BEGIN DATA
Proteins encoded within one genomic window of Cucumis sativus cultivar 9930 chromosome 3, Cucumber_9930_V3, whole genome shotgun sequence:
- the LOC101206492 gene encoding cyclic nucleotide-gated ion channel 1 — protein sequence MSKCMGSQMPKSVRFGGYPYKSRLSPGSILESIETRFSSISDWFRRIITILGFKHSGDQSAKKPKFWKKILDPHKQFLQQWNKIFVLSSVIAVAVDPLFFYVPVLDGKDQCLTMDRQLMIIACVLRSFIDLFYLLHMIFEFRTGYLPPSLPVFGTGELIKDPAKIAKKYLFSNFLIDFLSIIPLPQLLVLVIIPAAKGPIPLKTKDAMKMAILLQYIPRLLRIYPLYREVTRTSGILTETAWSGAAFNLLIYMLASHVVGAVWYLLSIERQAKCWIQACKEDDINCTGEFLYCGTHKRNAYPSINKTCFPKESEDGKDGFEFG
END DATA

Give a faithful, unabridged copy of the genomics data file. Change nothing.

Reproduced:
Proteins encoded within one genomic window of Cucumis sativus cultivar 9930 chromosome 3, Cucumber_9930_V3, whole genome shotgun sequence:
- the LOC101206492 gene encoding cyclic nucleotide-gated ion channel 1 — protein sequence MSKCMGSQMPKSVRFGGYPYKSRLSPGSILESIETRFSSISDWFRRIITILGFKHSGDQSAKKPKFWKKILDPHKQFLQQWNKIFVLSSVIAVAVDPLFFYVPVLDGKDQCLTMDRQLMIIACVLRSFIDLFYLLHMIFEFRTGYLPPSLPVFGTGELIKDPAKIAKKYLFSNFLIDFLSIIPLPQLLVLVIIPAAKGPIPLKTKDAMKMAILLQYIPRLLRIYPLYREVTRTSGILTETAWSGAAFNLLIYMLASHVVGAVWYLLSIERQAKCWIQACKEDDINCTGEFLYCGTHKRNAYPSINKTCFPKESEDGKDGFEFG